Religious Politics in China

In my Chinese Politics class, we’ve also spent some time talking about the politics of religion. While China has official freedom of religion, stringent rules surrounding the expression of different religions means that, in practice, religion is very controlled. China’s authoritarian government is very concerned about people having allegiance to any religious figure or moral code above the government itself.

Religious groups must be registered with the state, and are then restricted in terms of public observations of faith, recognition of religious authorities, content of religious messages, and more. Some religions, like Buddhism-based Falun Gong, are outright banned. For others, like Christianity, the restrictions have led to the proliferation of underground religious groups like house churches.

When I studied abroad in Beijing, I was interested in attending a house church, but was told that it is dangerous for house churches to allow non-citizens because foreigners are so much more closely monitored by the government. I attended one service at a Three Self Patriotic Church (the only official Protestant association in the country). For most of my time in Beijing, I attended an international church, which was required by law to post a sign barring Chinese nationals from entering.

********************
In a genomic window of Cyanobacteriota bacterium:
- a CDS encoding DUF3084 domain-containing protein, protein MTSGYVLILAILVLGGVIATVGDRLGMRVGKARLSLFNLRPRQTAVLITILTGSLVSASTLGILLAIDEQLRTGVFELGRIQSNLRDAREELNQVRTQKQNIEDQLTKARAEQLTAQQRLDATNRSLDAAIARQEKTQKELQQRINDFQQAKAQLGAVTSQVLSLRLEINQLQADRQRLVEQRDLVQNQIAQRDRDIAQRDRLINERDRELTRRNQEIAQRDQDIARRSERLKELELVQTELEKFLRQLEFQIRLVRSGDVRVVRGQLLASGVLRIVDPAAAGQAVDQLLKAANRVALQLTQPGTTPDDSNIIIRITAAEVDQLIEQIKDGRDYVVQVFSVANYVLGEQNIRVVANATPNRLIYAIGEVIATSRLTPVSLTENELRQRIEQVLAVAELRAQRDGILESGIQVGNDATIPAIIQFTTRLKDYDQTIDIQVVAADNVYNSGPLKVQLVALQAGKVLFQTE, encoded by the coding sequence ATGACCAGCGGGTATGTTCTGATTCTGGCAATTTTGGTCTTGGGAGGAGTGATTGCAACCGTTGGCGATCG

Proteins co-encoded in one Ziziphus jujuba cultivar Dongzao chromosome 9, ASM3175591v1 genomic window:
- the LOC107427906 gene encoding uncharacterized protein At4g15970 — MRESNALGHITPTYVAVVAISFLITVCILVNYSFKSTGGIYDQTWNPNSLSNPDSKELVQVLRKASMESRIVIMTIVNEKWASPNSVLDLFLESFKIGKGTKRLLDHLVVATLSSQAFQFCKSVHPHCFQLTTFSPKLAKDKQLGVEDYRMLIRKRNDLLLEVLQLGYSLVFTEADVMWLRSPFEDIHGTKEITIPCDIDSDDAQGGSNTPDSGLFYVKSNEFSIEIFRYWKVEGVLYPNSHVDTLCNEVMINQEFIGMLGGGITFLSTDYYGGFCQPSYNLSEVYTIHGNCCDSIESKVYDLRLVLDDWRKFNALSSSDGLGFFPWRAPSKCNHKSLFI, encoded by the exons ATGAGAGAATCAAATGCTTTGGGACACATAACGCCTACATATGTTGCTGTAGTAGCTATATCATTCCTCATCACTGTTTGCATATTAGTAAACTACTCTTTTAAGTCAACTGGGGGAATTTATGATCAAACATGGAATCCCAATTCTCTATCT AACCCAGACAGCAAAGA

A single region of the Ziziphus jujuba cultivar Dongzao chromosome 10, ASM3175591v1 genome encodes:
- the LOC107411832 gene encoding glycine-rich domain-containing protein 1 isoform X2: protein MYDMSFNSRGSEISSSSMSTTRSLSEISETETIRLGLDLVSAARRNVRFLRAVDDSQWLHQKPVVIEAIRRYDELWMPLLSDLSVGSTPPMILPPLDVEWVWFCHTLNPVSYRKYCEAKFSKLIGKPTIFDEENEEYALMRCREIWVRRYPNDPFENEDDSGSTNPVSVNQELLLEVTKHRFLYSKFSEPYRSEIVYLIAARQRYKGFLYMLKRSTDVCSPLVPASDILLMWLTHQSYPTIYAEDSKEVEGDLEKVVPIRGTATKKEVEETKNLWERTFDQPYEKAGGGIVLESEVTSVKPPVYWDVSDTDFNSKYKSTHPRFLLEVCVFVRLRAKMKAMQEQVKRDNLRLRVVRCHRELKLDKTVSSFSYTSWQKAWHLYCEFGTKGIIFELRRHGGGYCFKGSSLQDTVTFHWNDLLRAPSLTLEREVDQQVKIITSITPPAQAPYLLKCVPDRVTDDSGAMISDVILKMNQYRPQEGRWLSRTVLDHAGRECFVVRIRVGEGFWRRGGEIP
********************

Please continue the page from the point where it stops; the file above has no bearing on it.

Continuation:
While the Chinese government is fairly hostile to Christianity, its treatment of Islam is egregious. As a part of the recent “Strike Hard” campaign, the government has been cracking down on Islam in Xinjiang, a majority-Muslim province in northwest China. Under the claim of protecting China from terrorism, the campaign involves the criminalization of Islamic religious activities and the detention of practicing Muslims in concentration camps. As of this year, it is estimated that 1 million Muslims are being held in these camps.

Although China has been receiving pushback from the international community for their human rights violations, there seems to be no softening of religious policy in sight. Meanwhile, the increase in underground religious organizations provides the means for organization against the government.

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